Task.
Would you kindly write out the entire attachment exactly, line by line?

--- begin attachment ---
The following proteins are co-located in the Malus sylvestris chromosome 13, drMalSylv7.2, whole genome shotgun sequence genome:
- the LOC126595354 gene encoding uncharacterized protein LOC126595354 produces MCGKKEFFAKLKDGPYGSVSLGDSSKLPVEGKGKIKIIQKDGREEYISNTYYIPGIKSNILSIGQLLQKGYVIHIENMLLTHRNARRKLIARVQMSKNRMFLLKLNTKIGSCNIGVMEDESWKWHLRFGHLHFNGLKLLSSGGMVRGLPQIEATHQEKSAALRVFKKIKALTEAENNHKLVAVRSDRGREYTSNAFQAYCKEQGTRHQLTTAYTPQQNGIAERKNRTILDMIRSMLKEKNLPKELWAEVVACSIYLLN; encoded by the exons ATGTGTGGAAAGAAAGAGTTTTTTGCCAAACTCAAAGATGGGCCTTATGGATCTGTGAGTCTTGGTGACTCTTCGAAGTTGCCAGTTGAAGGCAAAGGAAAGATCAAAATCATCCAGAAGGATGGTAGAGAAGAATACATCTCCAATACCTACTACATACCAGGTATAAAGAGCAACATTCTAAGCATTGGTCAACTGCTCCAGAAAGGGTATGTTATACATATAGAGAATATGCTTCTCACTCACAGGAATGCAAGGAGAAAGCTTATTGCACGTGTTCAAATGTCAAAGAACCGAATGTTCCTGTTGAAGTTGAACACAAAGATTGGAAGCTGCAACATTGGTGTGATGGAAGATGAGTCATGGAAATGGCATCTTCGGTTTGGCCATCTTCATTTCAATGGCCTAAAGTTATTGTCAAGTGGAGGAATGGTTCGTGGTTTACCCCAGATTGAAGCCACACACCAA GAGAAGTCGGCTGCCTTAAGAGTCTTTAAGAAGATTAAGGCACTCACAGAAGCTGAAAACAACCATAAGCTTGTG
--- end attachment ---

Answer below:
The following proteins are co-located in the Malus sylvestris chromosome 13, drMalSylv7.2, whole genome shotgun sequence genome:
- the LOC126595354 gene encoding uncharacterized protein LOC126595354 produces MCGKKEFFAKLKDGPYGSVSLGDSSKLPVEGKGKIKIIQKDGREEYISNTYYIPGIKSNILSIGQLLQKGYVIHIENMLLTHRNARRKLIARVQMSKNRMFLLKLNTKIGSCNIGVMEDESWKWHLRFGHLHFNGLKLLSSGGMVRGLPQIEATHQEKSAALRVFKKIKALTEAENNHKLVAVRSDRGREYTSNAFQAYCKEQGTRHQLTTAYTPQQNGIAERKNRTILDMIRSMLKEKNLPKELWAEVVACSIYLLN; encoded by the exons ATGTGTGGAAAGAAAGAGTTTTTTGCCAAACTCAAAGATGGGCCTTATGGATCTGTGAGTCTTGGTGACTCTTCGAAGTTGCCAGTTGAAGGCAAAGGAAAGATCAAAATCATCCAGAAGGATGGTAGAGAAGAATACATCTCCAATACCTACTACATACCAGGTATAAAGAGCAACATTCTAAGCATTGGTCAACTGCTCCAGAAAGGGTATGTTATACATATAGAGAATATGCTTCTCACTCACAGGAATGCAAGGAGAAAGCTTATTGCACGTGTTCAAATGTCAAAGAACCGAATGTTCCTGTTGAAGTTGAACACAAAGATTGGAAGCTGCAACATTGGTGTGATGGAAGATGAGTCATGGAAATGGCATCTTCGGTTTGGCCATCTTCATTTCAATGGCCTAAAGTTATTGTCAAGTGGAGGAATGGTTCGTGGTTTACCCCAGATTGAAGCCACACACCAA GAGAAGTCGGCTGCCTTAAGAGTCTTTAAGAAGATTAAGGCACTCACAGAAGCTGAAAACAACCATAAGCTTGTG